• [0116]
    The PPF values are weighting factors that are based on past patient behavior the correlates with bed exiting. The absence of a particular behavior in connection with bed exiting might lead to an initial PPF value of 0.0. On the other hand, there may be certain known behaviors that correlate so strongly with bed exiting (e.g., vaulting over the bedrail) as to create an actionable event when detected even if the PPF value is low for a given patient. In other words, the PPF value for a given movement for a particular patient is a weighting factor that the computer considers in combination with weighting factors that may exist for the population as a whole. It is the combination of personal and non-personal activities and weightings that may determine whether there is a high or low probability of support exiting.
  • [0117]
    Arm bedrail reach 641A illustrates a movement pattern data set having a personal probability factor (PPF) for a hypothetical patient of 0.85 for an arm bedrail reach.
  • [0118]
    Upper body shift 641B illustrates a movement pattern data set having a personal probability factor (PPF) for the hypothetical patient of 0.23 for an upper body shift.
  • [0119]
    Bedrail engagement 641C illustrates an movement pattern data set having a personal probability factor (PPF) for the hypothetical patient of 0.09 for bedrail engagement.
  • [0120]
    Restless leg movement 641D illustrates a movement pattern data set having a personal probability factor (PPF) for the hypothetical patient of 0.81 for restless leg movement.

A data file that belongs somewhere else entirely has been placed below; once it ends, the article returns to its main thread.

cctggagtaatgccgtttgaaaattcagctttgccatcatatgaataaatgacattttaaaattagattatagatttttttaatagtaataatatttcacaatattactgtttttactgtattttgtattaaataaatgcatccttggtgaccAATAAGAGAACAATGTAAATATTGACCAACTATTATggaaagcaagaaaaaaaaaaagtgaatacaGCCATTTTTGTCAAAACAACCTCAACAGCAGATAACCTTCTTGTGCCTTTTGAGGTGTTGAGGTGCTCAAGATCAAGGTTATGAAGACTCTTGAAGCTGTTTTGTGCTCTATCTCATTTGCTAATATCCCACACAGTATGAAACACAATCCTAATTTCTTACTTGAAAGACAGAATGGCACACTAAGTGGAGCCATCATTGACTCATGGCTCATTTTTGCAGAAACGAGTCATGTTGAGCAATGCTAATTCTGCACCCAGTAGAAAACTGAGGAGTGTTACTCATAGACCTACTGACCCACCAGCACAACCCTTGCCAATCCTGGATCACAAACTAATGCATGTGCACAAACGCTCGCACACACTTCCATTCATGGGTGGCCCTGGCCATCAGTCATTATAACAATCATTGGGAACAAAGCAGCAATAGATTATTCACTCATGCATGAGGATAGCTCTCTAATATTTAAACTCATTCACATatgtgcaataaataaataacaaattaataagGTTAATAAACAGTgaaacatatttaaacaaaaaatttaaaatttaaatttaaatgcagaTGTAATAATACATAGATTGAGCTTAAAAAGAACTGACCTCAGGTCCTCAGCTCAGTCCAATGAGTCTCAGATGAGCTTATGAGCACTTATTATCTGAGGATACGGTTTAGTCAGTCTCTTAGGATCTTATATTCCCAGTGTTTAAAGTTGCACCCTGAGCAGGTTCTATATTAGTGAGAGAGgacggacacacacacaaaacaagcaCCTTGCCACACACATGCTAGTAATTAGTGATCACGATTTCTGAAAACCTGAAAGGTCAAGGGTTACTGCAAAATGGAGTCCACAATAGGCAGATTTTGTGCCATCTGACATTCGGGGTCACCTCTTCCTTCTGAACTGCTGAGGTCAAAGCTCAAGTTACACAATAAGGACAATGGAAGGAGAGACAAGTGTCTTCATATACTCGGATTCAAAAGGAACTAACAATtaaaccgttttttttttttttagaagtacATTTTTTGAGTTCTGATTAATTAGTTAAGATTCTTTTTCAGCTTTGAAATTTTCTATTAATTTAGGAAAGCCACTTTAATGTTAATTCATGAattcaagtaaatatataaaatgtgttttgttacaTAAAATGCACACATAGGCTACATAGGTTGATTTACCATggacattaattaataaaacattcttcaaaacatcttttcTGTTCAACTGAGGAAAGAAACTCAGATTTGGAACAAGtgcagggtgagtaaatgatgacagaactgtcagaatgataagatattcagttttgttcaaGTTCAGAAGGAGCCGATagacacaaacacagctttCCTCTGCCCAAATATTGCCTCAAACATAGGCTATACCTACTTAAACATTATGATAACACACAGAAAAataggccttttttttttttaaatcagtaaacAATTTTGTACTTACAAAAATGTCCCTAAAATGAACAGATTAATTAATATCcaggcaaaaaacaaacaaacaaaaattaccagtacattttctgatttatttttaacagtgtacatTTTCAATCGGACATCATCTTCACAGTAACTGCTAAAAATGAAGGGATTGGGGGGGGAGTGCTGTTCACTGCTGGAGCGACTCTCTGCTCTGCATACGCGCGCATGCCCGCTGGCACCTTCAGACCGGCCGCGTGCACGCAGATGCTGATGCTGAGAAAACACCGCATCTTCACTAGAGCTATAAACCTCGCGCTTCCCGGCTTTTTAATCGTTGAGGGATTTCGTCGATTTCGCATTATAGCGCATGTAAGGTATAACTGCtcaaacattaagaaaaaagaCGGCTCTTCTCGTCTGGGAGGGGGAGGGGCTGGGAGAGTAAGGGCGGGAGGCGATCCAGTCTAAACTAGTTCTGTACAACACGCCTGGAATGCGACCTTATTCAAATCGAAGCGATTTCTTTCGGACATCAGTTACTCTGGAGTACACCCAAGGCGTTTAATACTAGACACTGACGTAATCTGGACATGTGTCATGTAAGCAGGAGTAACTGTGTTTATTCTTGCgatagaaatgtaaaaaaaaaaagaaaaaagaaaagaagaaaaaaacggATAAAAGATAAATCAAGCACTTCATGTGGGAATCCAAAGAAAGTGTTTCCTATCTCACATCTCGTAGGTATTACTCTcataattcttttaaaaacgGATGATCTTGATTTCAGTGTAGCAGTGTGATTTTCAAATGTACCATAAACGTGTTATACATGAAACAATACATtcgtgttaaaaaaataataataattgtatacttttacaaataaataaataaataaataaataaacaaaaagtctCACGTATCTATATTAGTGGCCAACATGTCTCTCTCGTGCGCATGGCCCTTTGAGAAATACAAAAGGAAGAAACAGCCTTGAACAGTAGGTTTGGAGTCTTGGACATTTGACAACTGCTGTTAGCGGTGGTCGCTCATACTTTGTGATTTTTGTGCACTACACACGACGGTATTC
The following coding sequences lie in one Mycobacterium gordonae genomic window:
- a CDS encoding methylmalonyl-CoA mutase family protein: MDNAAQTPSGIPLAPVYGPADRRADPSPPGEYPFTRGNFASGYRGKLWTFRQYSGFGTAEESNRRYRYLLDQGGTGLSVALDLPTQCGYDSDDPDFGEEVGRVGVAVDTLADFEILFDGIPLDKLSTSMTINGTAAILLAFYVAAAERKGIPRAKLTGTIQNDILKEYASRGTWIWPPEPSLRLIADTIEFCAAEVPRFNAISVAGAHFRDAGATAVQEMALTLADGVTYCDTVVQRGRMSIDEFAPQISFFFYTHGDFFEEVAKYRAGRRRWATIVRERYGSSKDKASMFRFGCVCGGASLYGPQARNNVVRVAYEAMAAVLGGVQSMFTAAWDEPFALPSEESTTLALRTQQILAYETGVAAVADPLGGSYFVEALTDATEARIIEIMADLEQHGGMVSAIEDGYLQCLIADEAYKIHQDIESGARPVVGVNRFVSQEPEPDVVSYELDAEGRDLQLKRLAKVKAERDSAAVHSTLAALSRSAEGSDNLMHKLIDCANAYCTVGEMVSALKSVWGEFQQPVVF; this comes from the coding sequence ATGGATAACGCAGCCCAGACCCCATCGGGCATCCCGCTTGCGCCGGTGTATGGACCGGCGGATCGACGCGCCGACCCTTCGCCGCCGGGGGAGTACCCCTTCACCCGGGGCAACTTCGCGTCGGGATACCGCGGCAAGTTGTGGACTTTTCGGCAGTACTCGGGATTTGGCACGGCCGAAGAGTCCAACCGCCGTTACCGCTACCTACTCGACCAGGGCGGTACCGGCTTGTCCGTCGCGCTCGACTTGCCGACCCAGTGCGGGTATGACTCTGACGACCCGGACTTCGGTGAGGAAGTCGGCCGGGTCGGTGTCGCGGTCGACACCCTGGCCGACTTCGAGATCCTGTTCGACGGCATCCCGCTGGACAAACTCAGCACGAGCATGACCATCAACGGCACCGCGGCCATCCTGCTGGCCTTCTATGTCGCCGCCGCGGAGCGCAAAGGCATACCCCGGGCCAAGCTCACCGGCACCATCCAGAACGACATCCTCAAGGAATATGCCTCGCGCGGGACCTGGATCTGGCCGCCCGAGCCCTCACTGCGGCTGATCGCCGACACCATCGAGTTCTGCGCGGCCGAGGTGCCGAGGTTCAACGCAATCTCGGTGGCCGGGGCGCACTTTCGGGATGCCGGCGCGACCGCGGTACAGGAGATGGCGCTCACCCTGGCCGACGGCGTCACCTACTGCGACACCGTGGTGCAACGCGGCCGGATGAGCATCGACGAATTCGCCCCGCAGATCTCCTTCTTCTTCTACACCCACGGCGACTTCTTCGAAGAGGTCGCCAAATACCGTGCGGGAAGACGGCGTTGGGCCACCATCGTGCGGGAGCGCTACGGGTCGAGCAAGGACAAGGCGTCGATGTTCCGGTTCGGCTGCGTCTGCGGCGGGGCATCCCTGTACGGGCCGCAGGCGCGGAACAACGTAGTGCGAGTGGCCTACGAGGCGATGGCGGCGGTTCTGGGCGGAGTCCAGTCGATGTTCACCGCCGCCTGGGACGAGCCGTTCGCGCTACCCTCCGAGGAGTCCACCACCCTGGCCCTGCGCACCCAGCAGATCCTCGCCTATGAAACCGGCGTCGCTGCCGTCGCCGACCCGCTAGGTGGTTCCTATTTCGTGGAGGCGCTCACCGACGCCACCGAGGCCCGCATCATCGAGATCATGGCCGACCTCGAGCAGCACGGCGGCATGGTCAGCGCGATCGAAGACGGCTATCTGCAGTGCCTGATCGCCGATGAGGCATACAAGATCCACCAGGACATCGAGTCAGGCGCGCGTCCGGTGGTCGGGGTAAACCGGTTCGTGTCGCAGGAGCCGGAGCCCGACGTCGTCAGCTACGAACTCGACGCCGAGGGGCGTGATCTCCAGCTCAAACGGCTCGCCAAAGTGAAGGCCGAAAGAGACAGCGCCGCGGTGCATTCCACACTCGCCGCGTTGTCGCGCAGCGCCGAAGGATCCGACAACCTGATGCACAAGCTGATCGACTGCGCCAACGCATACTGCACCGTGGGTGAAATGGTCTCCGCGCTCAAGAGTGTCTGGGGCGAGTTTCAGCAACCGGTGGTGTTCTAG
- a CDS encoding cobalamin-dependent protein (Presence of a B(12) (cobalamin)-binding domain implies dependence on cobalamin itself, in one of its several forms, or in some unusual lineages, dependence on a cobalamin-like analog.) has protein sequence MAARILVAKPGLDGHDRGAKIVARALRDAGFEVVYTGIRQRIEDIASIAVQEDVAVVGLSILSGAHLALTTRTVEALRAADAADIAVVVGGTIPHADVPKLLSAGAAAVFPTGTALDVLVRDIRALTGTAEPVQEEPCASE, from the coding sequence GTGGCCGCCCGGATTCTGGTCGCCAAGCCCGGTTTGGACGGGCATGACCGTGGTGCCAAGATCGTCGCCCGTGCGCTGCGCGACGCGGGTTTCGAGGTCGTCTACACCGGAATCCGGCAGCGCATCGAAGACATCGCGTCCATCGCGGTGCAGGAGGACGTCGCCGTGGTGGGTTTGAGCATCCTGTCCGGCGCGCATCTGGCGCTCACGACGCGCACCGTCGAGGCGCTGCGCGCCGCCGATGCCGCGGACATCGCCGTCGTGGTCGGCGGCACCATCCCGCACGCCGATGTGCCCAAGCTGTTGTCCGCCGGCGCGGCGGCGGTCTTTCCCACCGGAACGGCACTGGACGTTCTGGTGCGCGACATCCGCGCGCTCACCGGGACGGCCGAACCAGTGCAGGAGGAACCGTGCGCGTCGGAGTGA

• [0121]
    Leg sweep 641E illustrates a movement pattern data set having a personal probability factor (PPF) for the hypothetical patient of 0.32 for a leg sweep.
  • [0122]
    Body roll 641F illustrates a movement pattern data set having a personal probability factor (PPF) for the hypothetical patient of 0.21 for a body roll.
  • [0123]
    A computer system can compare motion capture pattern summary 631 to each movement pattern data set in movement library 641. If motion capture pattern summary 631 is sufficiently similar to a particular movement pattern data set (e.g., having at least threshold level of commonality), the computer system can detect motion capture pattern summary 631 as an attempted platform support exit. For example, it may be that the computer system compares capture pattern summary 631 to arm bedrail reach 641A.
  • [0124]
    The computer system can determine that motion capture pattern summary 631 is similar enough to arm bedrail reach 641A to detect with a high degree of probability that patient 601 is reaching for the arm bedrail of bed 603. The computer system can further determine (through general and/or patient specific movement information) that when patient 691 reaches for a bedrail they are likely to be attempting to exit bed 603. In response, the computer system can initiate automated lowering of the support platform of bed 603, contact caregivers, etc.
  • [0125]
    FIGS. 7A through 8 describe various mechanisms that facilitate adjusting (raising and/or lowering) the height of the support platform, including lowering a support platform from a specified height to a lower height to reduce the potential fall distance of a patient in response to detecting that the patient is attempting to exit the patient support platform
  • [0126]